LGV

What is it?

Lymphogranuloma venereum (LGV), is a curable sexually transmitted infection (STI) caused by a bacterium from the chlamydia family. LGV can infect the genitals, anus, rectum (back passage), throat or lymph glands. LGV is increasingly being identified in gay and bisexual men (especially those also infected with HIV), but is rare in heterosexual men and women in the UK.

It is caught from unprotected anal, vaginal or oral sex with someone who has LGV. Using recreational drugs and having high-risk sex such as group sex and/or fisting (hand is inserted into a partner's rectum) increases the risk of being infected. The bacteria can also be carried from one rectum to another via objects such as sex toys, fingers, enema equipment, condoms or latex gloves. LGV cannot be caught by kissing, sharing towels, nor from swimming pools saunas or toilet seats. Having LGV could make it easier for you to get or pass on HIV.

How does it affect you?

LGV can cause no symptoms, but it commonly causes symptoms, which usually appear 3-30 days after becoming infected.

Most UK LGV infections are found in the male rectum where symptoms include a discharge of mucus and/or blood from the anus/rectum, ulcers or cuts around the anus, pain when they pass a motion or have passive (receptive) anal sex (proctitis). They may be constipated or have loose motions or a feeling that they have not completely emptied their bowels after passing a motion. LGV in the penis might cause an ulcer, discharge and/or pain on passing urine. Lymph glands in the groin are likely to be swollen. LGV in the mouth or throat is rare but it can cause ulcers, sore throat and swollen glands in the neck. In some cases LGV causes a fever (high temperature), fatigue and abdominal pain.

Diagnosis

SHL do not test for LGV, but if your rectal swab comes back positive for chlamydia, you will be referred to a sexual health clinic to confirm what type of chlamydia you have and  whether you have LGV. This may mean having further tests in the clinic.

LGV is identified from a special swab taken from the rectum, but it can be detected from other genital swabs (vagina, penis), genital ulcers, throat swab, urine and/or pus from swollen lymph nodes. As the result of the LGV test can take up to three weeks to come back, your clinic doctor may advise you to start treatment for LGV before the final result is available, based on their clinical assessment of you.

Treatment

LGV is usually treated with an antibiotic called doxycycline taken for three weeks. Sometimes different antibiotics are used. Symptoms should resolve within 1 to 2 weeks of commencing antibiotic therapy, but in those with longstanding infections it may take up to 3–6 weeks.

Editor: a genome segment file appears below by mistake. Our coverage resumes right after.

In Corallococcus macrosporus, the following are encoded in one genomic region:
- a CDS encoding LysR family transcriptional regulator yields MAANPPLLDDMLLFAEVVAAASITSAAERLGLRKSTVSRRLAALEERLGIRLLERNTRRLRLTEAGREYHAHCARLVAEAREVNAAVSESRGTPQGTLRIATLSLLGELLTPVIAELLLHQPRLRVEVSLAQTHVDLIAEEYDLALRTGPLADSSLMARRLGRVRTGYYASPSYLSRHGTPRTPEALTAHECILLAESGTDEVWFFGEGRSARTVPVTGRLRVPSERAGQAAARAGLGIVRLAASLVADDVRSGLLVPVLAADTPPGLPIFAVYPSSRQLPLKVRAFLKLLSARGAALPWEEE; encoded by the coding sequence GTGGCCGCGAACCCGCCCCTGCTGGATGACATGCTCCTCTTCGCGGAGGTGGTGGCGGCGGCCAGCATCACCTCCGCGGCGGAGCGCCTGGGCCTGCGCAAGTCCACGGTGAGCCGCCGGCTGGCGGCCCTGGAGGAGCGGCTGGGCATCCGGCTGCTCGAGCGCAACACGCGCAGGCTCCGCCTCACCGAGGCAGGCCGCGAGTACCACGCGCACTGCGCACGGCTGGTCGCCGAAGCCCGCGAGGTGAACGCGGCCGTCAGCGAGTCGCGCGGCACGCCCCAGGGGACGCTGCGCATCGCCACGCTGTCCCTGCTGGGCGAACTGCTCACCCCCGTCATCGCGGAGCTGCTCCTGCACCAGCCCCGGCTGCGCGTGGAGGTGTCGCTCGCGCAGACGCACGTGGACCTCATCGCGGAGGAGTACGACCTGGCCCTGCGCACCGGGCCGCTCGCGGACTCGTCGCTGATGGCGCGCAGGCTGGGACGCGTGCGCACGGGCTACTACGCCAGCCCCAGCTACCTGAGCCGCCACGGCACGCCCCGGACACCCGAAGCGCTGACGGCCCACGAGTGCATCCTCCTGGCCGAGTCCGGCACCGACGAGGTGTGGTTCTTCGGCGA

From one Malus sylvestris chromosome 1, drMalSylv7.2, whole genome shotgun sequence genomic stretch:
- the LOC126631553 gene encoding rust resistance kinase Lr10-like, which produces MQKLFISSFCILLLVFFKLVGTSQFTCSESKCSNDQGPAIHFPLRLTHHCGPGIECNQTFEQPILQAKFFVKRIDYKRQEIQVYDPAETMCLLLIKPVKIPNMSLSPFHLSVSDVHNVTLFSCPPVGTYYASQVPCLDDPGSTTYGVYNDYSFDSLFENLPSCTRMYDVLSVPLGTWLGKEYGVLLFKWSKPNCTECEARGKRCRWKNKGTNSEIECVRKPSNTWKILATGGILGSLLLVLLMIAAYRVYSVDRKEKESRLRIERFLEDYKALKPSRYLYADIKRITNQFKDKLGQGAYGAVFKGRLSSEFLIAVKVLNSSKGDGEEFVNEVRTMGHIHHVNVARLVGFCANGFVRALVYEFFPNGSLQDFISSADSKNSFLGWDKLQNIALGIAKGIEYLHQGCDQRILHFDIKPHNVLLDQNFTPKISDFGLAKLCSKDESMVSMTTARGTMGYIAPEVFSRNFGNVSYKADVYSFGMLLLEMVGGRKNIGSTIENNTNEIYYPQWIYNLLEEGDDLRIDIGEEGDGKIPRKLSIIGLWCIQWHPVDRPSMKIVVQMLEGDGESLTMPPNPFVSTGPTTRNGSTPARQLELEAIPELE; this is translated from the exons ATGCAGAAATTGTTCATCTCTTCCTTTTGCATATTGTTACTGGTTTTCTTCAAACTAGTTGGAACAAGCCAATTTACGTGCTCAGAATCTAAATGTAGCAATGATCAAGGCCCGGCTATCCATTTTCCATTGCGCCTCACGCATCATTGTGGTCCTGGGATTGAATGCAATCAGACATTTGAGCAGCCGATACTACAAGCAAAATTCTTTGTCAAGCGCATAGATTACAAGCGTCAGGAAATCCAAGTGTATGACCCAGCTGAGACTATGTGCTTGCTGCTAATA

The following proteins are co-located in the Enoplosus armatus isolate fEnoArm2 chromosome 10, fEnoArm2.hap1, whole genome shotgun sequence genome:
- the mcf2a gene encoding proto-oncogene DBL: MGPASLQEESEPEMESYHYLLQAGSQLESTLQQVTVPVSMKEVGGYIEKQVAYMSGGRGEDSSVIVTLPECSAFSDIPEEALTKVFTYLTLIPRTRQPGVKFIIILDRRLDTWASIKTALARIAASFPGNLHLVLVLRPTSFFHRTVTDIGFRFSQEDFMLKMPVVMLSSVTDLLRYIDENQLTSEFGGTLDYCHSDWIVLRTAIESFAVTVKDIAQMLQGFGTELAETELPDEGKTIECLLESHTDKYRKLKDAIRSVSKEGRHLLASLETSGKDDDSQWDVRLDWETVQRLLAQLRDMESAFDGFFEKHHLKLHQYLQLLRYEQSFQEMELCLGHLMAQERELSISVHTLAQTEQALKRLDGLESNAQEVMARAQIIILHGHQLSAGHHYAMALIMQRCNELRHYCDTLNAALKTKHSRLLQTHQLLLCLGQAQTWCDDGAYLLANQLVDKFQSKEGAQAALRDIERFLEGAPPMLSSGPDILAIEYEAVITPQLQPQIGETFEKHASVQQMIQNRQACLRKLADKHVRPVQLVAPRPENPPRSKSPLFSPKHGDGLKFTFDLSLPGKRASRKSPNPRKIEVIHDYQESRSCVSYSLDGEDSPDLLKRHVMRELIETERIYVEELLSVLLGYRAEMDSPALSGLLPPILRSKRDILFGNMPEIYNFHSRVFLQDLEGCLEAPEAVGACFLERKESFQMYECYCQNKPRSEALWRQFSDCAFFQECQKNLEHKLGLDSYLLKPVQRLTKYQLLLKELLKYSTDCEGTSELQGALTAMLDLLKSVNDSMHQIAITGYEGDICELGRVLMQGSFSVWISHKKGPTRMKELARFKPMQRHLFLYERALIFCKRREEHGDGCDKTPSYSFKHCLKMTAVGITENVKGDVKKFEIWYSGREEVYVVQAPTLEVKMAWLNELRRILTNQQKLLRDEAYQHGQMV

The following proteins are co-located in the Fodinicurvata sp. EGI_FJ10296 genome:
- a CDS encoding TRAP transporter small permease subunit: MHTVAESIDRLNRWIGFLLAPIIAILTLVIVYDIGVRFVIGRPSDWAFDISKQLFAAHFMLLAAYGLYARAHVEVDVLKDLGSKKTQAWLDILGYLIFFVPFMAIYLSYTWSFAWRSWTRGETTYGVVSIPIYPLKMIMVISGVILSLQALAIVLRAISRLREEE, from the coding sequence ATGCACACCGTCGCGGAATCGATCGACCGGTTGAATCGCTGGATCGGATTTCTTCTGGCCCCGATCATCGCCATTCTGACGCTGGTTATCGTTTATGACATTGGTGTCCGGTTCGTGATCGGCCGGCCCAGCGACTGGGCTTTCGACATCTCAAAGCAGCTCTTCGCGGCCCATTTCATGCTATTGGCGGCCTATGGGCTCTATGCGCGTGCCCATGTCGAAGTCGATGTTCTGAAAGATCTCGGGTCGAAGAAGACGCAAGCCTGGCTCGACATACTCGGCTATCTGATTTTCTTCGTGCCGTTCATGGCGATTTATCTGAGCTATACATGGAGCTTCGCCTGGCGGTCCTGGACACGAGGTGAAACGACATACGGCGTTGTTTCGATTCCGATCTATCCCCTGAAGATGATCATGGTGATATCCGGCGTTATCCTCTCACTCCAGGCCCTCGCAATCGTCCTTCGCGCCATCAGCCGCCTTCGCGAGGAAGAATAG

Some early LGV infections can carry no symptoms when the infection is first found but symptoms might develop prior to or during the initial days of treatment. Ultimately, these symptoms should also settle promptly.

There are no lasting effects, as long as the infection is treated early enough. Longstanding infection or delayed treatment may lead to scarring and swelling of the skin and blockages in the bowel, permanent swelling of the genitals, arthritis and problems with the liver and lungs.

Contacting partners

If you are diagnosed with LGV and have symptoms, you will need to inform sexual partners from within the last four weeks. If you don’t have any symptoms, this “look back” period for contacting partners goes further back to three months and sometimes longer.  Your sexual contacts should be advised to attend a sexual health clinic for testing and may be offered treatment on the day they attend. If you feel unable to inform previous sexual partners one of our Health Advisers will be able to notify them on your behalf without revealing your identity.

Maintaining good sexual health and preventing re-infection

You should not have oral, anal or vaginal sex during your course of treatment and also until your current partner completes their treatment and until both you and your partner’s symptoms have abated. This is to avoid being re-infected and requiring further treatment.

You may need to attend clinic for a follow up visit and sometimes a repeat check will be offered to make sure it has cleared.

If you have been infected with LGV it is possible you may also have another STI. Therefore it is advisable that you have a full sexual health screen for Gonorrhoea, Chlamydia, Syphilis, HIV, Hepatitis B and Hepatitis C.

Previous successful treatment for LGV doesn't make you immune to catching the infection again. In fact, you should consider having another sexual health screen three months after being treated for LGV because there is a higher risk of becoming infected with it or another STI (eg HIV) over the next year.

To protect yourself use condoms. Cover anything which is moved from one rectum to another with a fresh condom (eg sex toys) or fresh latex glove for each new person it enters (for eg fisting), or clean it with warm water and anti-bacterial soap. Enema equipment should not be shared.